Office 2007 Shortcuts & Cheat Sheets
Tip #1: Microsoft's Interactive Reference Guide: Click on the Help Question Mark in the top right corner of Word, PowerPoint or Excel 2007. Then, type in the word "Interactive" in the Search box. For example, click on Interactive: Word 2003 to Word 2007 command reference guide. Click on the "Start the Guide" Play arrow, then click the big orange START button. Then, click on any menu command in Word 2003, such as Tools>>Macro>>Macros (for instance). Immediately, it takes you through the Word 2007 equivalent. You can review this series of menu steps as many times as you want, and as many different menu combinations as you want. It helped me make the conversion to 2007 very easily. I just reviewed the menu commands that I use most often, and it assured me that they are all available in the new version, albeit in different places than before.
Tip #2: Download the Office 2007 Mapping Guides for Word, Excel and PowerPoint 2007 (all are in Excel): Bless you, Sharon Fisher-Larson, for providing these terrific mapping guides on your site. Just pick a tab in the Excel table and it will show a beautiful 2-column comparison of where the menu commands are in the 2003 version, along with the location or steps for doing the exact same thing in the 2007 version. Nothing is too complicated. It's all organized neatly in the mapping guides.
Tip #3: Free Self-Paced Training Courses from Microsoft:
Visit http://office.microsoft.com/training for 30-minute to 50-minute training sessions (all free) which take you through anything from the most basic topics to the most advanced - on any of the most popular Microsoft applications. The help that Microsoft has to offer is very much unappreciated and under-used, so use it.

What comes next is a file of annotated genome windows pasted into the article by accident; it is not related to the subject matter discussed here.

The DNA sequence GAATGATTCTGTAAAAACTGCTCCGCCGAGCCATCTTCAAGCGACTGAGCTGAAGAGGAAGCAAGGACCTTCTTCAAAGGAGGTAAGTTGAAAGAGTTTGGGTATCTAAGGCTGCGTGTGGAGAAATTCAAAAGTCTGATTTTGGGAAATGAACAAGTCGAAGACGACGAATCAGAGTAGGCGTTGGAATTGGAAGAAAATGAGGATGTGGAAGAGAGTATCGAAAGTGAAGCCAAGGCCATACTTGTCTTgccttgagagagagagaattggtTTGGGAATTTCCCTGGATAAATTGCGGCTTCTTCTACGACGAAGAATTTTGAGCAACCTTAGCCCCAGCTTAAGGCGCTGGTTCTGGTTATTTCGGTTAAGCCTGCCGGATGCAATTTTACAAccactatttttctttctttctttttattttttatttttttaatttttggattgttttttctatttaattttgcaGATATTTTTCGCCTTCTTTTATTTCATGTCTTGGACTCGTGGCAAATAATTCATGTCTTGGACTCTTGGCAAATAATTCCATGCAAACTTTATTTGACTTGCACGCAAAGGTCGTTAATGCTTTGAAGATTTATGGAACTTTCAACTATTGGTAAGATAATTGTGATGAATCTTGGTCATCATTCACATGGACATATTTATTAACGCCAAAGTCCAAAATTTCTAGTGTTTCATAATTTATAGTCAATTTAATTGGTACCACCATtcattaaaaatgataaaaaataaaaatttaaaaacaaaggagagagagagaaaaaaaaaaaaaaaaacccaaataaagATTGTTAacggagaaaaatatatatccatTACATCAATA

Tip #4: New Keyboard Shortcuts in Office 2007: If you're like me, and you rely on the keyboard more than the mouse, you'll want to know that the Ribbon design comes with new shortcuts. This change brings two big advantages over previous versions of Office programs.
1) There are shortcuts now for every single button on the Ribbon.
2) Shortcuts often require fewer keys, and they're now called "Key Tips."
Now, here's the tip: Press the ALT key to make the Key Tips appear. Then, press H to select the Home tab (for instance). Other tabs work the same way. Then, press the letter for the shortcut you want.
Of course you can search Google for "Office 2007 tutorials," but these are the 4 major tips that you probabaly haven't taken advantage of yet, and they put things in perspective better than any other resources I've seen. They're a great place to start, and I hope they make this somewhat traumatic transition less of a hassle.